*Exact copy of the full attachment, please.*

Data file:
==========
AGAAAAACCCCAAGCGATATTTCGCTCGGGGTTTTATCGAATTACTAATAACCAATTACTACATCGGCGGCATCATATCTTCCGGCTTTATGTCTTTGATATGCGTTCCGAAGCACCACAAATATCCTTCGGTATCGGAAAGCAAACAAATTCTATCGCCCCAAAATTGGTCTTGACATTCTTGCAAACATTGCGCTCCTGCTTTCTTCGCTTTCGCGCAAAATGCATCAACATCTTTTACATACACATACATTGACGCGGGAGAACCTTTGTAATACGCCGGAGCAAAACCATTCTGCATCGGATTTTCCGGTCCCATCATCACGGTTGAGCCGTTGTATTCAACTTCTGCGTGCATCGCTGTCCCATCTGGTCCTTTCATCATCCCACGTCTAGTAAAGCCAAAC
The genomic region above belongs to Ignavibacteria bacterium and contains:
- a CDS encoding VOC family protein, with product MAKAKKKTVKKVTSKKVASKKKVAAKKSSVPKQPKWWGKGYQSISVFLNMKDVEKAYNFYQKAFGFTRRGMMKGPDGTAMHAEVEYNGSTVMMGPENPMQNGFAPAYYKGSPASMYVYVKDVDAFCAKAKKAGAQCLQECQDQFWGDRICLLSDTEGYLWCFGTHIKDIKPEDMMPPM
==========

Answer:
AGAAAAACCCCAAGCGATATTTCGCTCGGGGTTTTATCGAATTACTAATAACCAATTACTACATCGGCGGCATCATATCTTCCGGCTTTATGTCTTTGATATGCGTTCCGAAGCACCACAAATATCCTTCGGTATCGGAAAGCAAACAAATTCTATCGCCCCAAAATTGGTCTTGACATTCTTGCAAACATTGCGCTCCTGCTTTCTTCGCTTTCGCGCAAAATGCATCAACATCTTTTACATACACATACATTGACGCGGGAGAACCTTTGTAATACGCCGGAGCAAAACCATTCTGCATCGGATTTTCCGGTCCCATCATCACGGTTGAGCCGTTGTATTCAACTTCTGCGTGCATCGCTGTCCCATCTGGTCCTTTCATCATCCCACGTCTAGTAAAGCCAAAC
The genomic region above belongs to Ignavibacteria bacterium and contains:
- a CDS encoding VOC family protein, with product MAKAKKKTVKKVTSKKVASKKKVAAKKSSVPKQPKWWGKGYQSISVFLNMKDVEKAYNFYQKAFGFTRRGMMKGPDGTAMHAEVEYNGSTVMMGPENPMQNGFAPAYYKGSPASMYVYVKDVDAFCAKAKKAGAQCLQECQDQFWGDRICLLSDTEGYLWCFGTHIKDIKPEDMMPPM